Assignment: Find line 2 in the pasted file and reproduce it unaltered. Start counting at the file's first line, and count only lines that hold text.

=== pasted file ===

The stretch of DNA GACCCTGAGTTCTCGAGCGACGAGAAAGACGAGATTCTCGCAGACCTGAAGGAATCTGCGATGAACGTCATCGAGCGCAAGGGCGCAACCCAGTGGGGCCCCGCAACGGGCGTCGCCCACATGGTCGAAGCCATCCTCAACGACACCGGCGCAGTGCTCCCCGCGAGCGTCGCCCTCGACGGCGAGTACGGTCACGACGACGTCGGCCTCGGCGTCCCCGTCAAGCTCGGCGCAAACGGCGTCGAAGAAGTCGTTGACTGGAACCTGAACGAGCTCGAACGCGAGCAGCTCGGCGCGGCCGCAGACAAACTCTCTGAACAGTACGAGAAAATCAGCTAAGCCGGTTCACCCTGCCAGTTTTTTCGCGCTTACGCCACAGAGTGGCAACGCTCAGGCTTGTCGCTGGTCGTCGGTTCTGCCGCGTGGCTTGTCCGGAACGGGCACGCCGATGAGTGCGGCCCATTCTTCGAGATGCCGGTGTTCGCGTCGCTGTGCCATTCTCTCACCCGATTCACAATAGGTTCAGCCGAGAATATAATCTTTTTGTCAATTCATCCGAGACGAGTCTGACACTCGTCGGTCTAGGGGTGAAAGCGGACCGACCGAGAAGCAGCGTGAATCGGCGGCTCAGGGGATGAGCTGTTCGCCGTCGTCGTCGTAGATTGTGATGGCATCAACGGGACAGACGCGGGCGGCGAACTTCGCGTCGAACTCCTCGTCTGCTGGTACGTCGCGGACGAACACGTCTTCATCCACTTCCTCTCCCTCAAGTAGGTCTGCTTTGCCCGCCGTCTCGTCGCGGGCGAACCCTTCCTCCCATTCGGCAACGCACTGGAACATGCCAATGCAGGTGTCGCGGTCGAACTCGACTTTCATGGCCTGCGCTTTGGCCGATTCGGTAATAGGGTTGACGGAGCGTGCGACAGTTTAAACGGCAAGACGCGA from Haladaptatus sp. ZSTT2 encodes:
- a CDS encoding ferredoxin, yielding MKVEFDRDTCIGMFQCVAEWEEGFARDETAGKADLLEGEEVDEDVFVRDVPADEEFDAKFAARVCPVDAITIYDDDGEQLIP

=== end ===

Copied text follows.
- a CDS encoding ferredoxin, yielding MKVEFDRDTCIGMFQCVAEWEEGFARDETAGKADLLEGEEVDEDVFVRDVPADEEFDAKFAARVCPVDAITIYDDDGEQLIP